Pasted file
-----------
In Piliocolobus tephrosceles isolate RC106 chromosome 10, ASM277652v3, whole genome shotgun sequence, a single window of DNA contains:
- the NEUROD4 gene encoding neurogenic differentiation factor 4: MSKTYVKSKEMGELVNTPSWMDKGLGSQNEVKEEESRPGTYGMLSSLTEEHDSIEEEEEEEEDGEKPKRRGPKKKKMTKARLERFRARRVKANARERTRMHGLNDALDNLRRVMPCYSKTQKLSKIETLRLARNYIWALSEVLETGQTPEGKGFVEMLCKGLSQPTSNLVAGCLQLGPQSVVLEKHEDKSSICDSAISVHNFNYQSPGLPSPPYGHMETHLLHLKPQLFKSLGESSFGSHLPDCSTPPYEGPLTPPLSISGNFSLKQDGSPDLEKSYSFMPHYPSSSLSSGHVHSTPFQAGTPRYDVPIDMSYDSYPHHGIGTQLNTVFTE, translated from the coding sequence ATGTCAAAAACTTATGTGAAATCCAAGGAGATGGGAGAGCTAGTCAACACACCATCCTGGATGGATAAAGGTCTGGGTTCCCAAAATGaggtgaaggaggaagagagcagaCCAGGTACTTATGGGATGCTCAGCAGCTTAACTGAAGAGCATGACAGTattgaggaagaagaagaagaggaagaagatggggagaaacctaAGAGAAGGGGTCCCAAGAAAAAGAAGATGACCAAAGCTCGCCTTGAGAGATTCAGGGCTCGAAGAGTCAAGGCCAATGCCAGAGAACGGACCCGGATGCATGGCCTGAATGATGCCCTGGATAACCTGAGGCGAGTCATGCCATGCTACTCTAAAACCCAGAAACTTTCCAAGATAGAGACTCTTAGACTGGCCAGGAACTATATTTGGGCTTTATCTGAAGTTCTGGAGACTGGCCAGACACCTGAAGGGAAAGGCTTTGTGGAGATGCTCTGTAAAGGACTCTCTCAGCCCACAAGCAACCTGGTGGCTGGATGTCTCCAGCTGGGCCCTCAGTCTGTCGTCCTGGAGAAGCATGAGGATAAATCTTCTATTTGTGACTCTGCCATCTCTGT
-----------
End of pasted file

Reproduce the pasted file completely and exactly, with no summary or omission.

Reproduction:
In Piliocolobus tephrosceles isolate RC106 chromosome 10, ASM277652v3, whole genome shotgun sequence, a single window of DNA contains:
- the NEUROD4 gene encoding neurogenic differentiation factor 4: MSKTYVKSKEMGELVNTPSWMDKGLGSQNEVKEEESRPGTYGMLSSLTEEHDSIEEEEEEEEDGEKPKRRGPKKKKMTKARLERFRARRVKANARERTRMHGLNDALDNLRRVMPCYSKTQKLSKIETLRLARNYIWALSEVLETGQTPEGKGFVEMLCKGLSQPTSNLVAGCLQLGPQSVVLEKHEDKSSICDSAISVHNFNYQSPGLPSPPYGHMETHLLHLKPQLFKSLGESSFGSHLPDCSTPPYEGPLTPPLSISGNFSLKQDGSPDLEKSYSFMPHYPSSSLSSGHVHSTPFQAGTPRYDVPIDMSYDSYPHHGIGTQLNTVFTE, translated from the coding sequence ATGTCAAAAACTTATGTGAAATCCAAGGAGATGGGAGAGCTAGTCAACACACCATCCTGGATGGATAAAGGTCTGGGTTCCCAAAATGaggtgaaggaggaagagagcagaCCAGGTACTTATGGGATGCTCAGCAGCTTAACTGAAGAGCATGACAGTattgaggaagaagaagaagaggaagaagatggggagaaacctaAGAGAAGGGGTCCCAAGAAAAAGAAGATGACCAAAGCTCGCCTTGAGAGATTCAGGGCTCGAAGAGTCAAGGCCAATGCCAGAGAACGGACCCGGATGCATGGCCTGAATGATGCCCTGGATAACCTGAGGCGAGTCATGCCATGCTACTCTAAAACCCAGAAACTTTCCAAGATAGAGACTCTTAGACTGGCCAGGAACTATATTTGGGCTTTATCTGAAGTTCTGGAGACTGGCCAGACACCTGAAGGGAAAGGCTTTGTGGAGATGCTCTGTAAAGGACTCTCTCAGCCCACAAGCAACCTGGTGGCTGGATGTCTCCAGCTGGGCCCTCAGTCTGTCGTCCTGGAGAAGCATGAGGATAAATCTTCTATTTGTGACTCTGCCATCTCTGT